Myths About Socialized Medicine

, Evan Sumortin, Leave a comment

As the debate on healthcare reform heats up in Congress, many pundits from both sides are barraging the American people with seemingly contradictory statistics and evidence. One side claims that American healthcare is inferior to other government-run systems, while others are declaring our medical care the World’s best. These widely disparate views make it difficult for the average American to distinguish truth from propaganda. In his recent book, Applied Economics (2009 edition), Thomas Sowell separates facts from fallacies. He convincingly dispels several myths surrounding socialized medicine that are perpetuated by its proponents:

Myth #1: A Government-run medical care system will bring down the cost.

According to Sowell, “A confusion between prices and costs has allowed politicians in various countries to be able to claim to be able to bring down the cost of health care, when in fact they only bring down the individual patient’s out-of-pocket costs… The costs themselves are not reduced in the slightest when additional money to pay for these costs is collected in taxes or insurance premiums and routed through either government or private bureaucracies… add[ing] to the cost of medical treatment.”

In reality, in order to appear to “bring down” actual costs the government must impose price controls. The consequences of price controls on medical care are both quantitative and qualitative. “Artificially lower prices, created by government order rather than supply and demand, encourage more use of goods or services, while discouraging the production of those same goods and services. Increased consumptions and reduced production mean a shortage…and that alone is enough to cause the total cost of medical care to rise, not fall.”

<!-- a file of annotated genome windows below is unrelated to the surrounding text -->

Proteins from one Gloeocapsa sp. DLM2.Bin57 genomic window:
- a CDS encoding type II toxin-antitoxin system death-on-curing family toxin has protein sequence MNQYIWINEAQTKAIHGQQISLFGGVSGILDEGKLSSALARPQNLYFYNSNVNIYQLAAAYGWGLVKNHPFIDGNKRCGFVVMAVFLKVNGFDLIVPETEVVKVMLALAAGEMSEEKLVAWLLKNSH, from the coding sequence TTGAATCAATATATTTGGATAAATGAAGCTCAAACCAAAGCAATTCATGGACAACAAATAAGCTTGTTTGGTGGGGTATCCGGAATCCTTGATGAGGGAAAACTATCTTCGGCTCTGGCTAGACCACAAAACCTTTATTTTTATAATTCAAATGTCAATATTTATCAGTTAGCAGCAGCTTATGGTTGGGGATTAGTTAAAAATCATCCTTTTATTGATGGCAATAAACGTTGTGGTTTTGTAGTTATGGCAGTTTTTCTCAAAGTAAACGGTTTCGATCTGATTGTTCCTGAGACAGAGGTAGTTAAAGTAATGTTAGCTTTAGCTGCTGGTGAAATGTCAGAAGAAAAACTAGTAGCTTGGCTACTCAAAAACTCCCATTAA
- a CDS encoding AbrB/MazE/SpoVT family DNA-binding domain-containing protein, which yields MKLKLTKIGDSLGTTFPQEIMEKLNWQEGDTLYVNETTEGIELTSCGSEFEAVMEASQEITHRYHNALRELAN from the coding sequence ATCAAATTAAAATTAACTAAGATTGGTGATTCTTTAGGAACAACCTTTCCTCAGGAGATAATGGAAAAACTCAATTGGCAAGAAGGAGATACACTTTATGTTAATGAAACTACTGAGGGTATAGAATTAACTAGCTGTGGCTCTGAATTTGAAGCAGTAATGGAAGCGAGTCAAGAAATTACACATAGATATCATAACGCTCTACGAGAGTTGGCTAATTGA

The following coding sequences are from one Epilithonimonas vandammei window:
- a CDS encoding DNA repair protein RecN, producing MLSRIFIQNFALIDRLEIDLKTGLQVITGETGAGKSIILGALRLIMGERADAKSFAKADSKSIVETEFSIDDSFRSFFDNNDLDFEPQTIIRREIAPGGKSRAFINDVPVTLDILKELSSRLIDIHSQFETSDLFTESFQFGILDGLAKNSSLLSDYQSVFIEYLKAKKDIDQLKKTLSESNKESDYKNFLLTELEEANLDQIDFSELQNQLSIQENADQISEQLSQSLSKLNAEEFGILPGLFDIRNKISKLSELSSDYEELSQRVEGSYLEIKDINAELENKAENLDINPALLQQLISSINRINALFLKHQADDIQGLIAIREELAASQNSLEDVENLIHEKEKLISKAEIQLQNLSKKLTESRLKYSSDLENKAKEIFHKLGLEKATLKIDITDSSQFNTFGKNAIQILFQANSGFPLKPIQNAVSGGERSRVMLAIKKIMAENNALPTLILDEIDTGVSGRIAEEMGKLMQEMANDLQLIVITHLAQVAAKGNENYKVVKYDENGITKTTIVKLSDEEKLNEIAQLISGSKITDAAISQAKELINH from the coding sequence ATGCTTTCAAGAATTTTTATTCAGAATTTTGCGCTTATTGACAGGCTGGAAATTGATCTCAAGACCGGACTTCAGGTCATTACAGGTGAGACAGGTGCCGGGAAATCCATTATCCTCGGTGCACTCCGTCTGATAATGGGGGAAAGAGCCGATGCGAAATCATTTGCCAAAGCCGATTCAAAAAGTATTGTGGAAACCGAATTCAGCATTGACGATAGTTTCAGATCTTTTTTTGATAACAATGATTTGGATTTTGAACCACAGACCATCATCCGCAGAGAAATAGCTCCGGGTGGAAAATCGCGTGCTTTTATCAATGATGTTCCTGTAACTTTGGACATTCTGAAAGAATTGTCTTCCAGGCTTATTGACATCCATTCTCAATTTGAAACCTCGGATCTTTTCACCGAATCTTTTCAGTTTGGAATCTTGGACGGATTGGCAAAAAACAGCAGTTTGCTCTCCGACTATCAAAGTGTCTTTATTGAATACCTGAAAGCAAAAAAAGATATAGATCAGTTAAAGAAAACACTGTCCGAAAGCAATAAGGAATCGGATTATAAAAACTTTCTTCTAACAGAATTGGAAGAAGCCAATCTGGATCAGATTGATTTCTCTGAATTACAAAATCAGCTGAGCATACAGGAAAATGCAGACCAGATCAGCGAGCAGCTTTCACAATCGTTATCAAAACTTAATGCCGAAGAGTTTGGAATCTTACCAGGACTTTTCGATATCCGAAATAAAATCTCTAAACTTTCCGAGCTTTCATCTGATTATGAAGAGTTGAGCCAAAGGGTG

For example, after the Canadian government-run medical care system was implemented in the 1970s the number of telephone consultations decreased, offices visits increased, and time per patient decreased. “In other words, medical conditions which neither the doctor nor the patient previously thought serious enough to require an office visit, before price controls, now took up more time by both the patient (in travel time) and the doctor (in the office), thereby reducing the time available to people who had more serious conditions…In general, where the doctor is paid per visit, then a series of treatments that might have taken five visits to doctor’s office can now take ten shorter visits—or more. Therefore political leaders can proclaim that price controls have succeeded because cost per visit is now lower than it was in a free market, even though the total costs of treating an illness have not declined and—typically—have risen,” asserts Sowell.

Myth#2: A government-run healthcare system will increase quality and expand accessibility.

“Quality declines because the incentives to maintaining quality are lessened by price control. Sellers in general maintain the quality of their products or services for fear of losing customers otherwise. But, when price controls create a situation where the amount demanded is greater than the amount supplied—a shortage—fear of losing customers is no longer a strong incentive,” argues Sowell.

The qualitative consequences of a shortage include less time spent with the doctor, decreased investment in medicine, reduced cleanliness among hospitals, fewer future doctors, increased bureaucracy, and increased waiting time for treatments. These are the hidden costs of socialized medicine that often don’t make it into statistics. The most significant hidden cost is the increased waiting times for treatment—“notably pain, debilitation, and death while waiting…People can die from conditions that were initially not very serious, but which grow progressively worse while they are on waiting lists to receive medical care.”